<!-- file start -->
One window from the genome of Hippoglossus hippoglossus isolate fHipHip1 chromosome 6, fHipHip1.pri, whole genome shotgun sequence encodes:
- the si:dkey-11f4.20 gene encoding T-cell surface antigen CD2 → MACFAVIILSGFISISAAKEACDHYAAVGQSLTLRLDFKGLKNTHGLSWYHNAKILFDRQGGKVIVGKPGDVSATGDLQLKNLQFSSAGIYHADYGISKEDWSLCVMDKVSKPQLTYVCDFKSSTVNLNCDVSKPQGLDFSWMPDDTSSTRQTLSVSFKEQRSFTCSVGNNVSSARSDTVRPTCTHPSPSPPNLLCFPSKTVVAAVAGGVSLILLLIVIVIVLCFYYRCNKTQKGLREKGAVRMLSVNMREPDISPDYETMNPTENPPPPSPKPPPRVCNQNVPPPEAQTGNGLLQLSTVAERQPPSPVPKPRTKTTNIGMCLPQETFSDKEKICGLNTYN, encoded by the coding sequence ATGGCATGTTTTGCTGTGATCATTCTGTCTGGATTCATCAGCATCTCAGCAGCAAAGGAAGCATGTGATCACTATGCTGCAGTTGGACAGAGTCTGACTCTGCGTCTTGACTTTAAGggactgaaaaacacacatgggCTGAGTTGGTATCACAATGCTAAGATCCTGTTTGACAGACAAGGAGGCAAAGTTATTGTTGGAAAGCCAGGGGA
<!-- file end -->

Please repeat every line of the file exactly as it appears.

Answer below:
One window from the genome of Hippoglossus hippoglossus isolate fHipHip1 chromosome 6, fHipHip1.pri, whole genome shotgun sequence encodes:
- the si:dkey-11f4.20 gene encoding T-cell surface antigen CD2 → MACFAVIILSGFISISAAKEACDHYAAVGQSLTLRLDFKGLKNTHGLSWYHNAKILFDRQGGKVIVGKPGDVSATGDLQLKNLQFSSAGIYHADYGISKEDWSLCVMDKVSKPQLTYVCDFKSSTVNLNCDVSKPQGLDFSWMPDDTSSTRQTLSVSFKEQRSFTCSVGNNVSSARSDTVRPTCTHPSPSPPNLLCFPSKTVVAAVAGGVSLILLLIVIVIVLCFYYRCNKTQKGLREKGAVRMLSVNMREPDISPDYETMNPTENPPPPSPKPPPRVCNQNVPPPEAQTGNGLLQLSTVAERQPPSPVPKPRTKTTNIGMCLPQETFSDKEKICGLNTYN, encoded by the coding sequence ATGGCATGTTTTGCTGTGATCATTCTGTCTGGATTCATCAGCATCTCAGCAGCAAAGGAAGCATGTGATCACTATGCTGCAGTTGGACAGAGTCTGACTCTGCGTCTTGACTTTAAGggactgaaaaacacacatgggCTGAGTTGGTATCACAATGCTAAGATCCTGTTTGACAGACAAGGAGGCAAAGTTATTGTTGGAAAGCCAGGGGA